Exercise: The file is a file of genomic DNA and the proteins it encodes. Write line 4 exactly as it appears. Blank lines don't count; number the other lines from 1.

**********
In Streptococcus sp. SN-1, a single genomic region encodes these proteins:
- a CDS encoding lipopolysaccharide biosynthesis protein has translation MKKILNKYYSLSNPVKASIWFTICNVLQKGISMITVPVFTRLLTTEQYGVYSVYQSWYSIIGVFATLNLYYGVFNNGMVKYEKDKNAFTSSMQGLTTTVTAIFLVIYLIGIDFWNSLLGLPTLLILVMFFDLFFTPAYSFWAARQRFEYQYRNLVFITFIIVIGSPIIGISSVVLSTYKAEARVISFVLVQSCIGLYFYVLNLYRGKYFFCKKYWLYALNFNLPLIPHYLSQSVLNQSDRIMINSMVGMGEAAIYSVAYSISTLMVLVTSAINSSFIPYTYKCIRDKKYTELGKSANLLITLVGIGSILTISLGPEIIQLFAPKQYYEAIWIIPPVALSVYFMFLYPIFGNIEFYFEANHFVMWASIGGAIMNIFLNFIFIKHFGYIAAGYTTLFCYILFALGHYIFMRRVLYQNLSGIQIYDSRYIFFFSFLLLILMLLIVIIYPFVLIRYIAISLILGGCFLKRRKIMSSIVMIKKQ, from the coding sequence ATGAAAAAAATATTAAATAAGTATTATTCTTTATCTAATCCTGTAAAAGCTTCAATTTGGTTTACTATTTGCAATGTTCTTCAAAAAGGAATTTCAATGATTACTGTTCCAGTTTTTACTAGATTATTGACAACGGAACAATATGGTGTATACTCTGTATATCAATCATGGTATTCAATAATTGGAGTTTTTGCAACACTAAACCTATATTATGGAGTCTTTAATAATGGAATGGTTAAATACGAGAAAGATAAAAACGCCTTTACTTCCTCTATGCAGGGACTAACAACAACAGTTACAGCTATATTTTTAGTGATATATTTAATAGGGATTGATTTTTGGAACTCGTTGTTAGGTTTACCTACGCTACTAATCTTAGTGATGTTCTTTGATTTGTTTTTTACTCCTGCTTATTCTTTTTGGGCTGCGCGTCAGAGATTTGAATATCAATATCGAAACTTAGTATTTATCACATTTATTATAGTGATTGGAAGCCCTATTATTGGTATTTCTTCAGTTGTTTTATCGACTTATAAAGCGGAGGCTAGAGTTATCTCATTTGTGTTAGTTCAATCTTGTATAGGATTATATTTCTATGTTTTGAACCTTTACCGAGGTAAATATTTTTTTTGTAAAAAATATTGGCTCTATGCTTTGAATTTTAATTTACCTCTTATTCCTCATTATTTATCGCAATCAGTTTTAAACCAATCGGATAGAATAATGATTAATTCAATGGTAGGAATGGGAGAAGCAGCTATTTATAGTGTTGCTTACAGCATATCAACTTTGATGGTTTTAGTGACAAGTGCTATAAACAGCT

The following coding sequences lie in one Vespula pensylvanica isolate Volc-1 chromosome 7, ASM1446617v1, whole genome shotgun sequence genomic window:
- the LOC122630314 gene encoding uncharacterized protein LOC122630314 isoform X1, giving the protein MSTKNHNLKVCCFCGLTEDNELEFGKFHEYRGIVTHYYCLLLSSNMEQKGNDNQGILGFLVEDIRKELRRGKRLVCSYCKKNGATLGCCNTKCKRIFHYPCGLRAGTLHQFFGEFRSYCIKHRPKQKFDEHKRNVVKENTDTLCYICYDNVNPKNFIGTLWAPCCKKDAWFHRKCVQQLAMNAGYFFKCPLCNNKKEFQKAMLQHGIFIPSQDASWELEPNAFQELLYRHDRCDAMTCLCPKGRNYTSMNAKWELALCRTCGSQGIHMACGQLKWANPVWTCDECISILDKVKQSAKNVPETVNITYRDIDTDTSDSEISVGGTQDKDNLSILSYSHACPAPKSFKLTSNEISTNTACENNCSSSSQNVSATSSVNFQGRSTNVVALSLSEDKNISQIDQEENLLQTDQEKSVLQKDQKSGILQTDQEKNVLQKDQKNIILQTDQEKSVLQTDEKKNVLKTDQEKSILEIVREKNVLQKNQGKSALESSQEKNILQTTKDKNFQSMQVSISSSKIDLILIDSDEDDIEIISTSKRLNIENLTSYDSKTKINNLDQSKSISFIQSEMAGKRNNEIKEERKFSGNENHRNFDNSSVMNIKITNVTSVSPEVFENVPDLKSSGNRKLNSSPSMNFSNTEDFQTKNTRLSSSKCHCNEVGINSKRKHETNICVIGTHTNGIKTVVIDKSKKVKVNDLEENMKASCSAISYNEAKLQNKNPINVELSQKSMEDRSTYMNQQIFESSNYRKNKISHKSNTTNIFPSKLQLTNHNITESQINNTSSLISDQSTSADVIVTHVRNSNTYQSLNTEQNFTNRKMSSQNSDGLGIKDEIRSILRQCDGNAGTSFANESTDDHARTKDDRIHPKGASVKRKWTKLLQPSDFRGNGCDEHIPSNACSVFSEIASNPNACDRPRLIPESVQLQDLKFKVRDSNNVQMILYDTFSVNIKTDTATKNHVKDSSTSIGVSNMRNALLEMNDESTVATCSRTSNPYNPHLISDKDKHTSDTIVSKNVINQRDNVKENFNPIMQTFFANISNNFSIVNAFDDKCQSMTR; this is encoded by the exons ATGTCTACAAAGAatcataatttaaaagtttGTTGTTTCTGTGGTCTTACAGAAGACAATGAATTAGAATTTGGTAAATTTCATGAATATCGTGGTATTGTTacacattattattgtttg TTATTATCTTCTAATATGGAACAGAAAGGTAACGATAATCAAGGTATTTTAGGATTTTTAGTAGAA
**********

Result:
- the LOC122630314 gene encoding uncharacterized protein LOC122630314 isoform X1, giving the protein MSTKNHNLKVCCFCGLTEDNELEFGKFHEYRGIVTHYYCLLLSSNMEQKGNDNQGILGFLVEDIRKELRRGKRLVCSYCKKNGATLGCCNTKCKRIFHYPCGLRAGTLHQFFGEFRSYCIKHRPKQKFDEHKRNVVKENTDTLCYICYDNVNPKNFIGTLWAPCCKKDAWFHRKCVQQLAMNAGYFFKCPLCNNKKEFQKAMLQHGIFIPSQDASWELEPNAFQELLYRHDRCDAMTCLCPKGRNYTSMNAKWELALCRTCGSQGIHMACGQLKWANPVWTCDECISILDKVKQSAKNVPETVNITYRDIDTDTSDSEISVGGTQDKDNLSILSYSHACPAPKSFKLTSNEISTNTACENNCSSSSQNVSATSSVNFQGRSTNVVALSLSEDKNISQIDQEENLLQTDQEKSVLQKDQKSGILQTDQEKNVLQKDQKNIILQTDQEKSVLQTDEKKNVLKTDQEKSILEIVREKNVLQKNQGKSALESSQEKNILQTTKDKNFQSMQVSISSSKIDLILIDSDEDDIEIISTSKRLNIENLTSYDSKTKINNLDQSKSISFIQSEMAGKRNNEIKEERKFSGNENHRNFDNSSVMNIKITNVTSVSPEVFENVPDLKSSGNRKLNSSPSMNFSNTEDFQTKNTRLSSSKCHCNEVGINSKRKHETNICVIGTHTNGIKTVVIDKSKKVKVNDLEENMKASCSAISYNEAKLQNKNPINVELSQKSMEDRSTYMNQQIFESSNYRKNKISHKSNTTNIFPSKLQLTNHNITESQINNTSSLISDQSTSADVIVTHVRNSNTYQSLNTEQNFTNRKMSSQNSDGLGIKDEIRSILRQCDGNAGTSFANESTDDHARTKDDRIHPKGASVKRKWTKLLQPSDFRGNGCDEHIPSNACSVFSEIASNPNACDRPRLIPESVQLQDLKFKVRDSNNVQMILYDTFSVNIKTDTATKNHVKDSSTSIGVSNMRNALLEMNDESTVATCSRTSNPYNPHLISDKDKHTSDTIVSKNVINQRDNVKENFNPIMQTFFANISNNFSIVNAFDDKCQSMTR; this is encoded by the exons ATGTCTACAAAGAatcataatttaaaagtttGTTGTTTCTGTGGTCTTACAGAAGACAATGAATTAGAATTTGGTAAATTTCATGAATATCGTGGTATTGTTacacattattattgtttg TTATTATCTTCTAATATGGAACAGAAAGGTAACGATAATCAAGGTATTTTAGGATTTTTAGTAGAA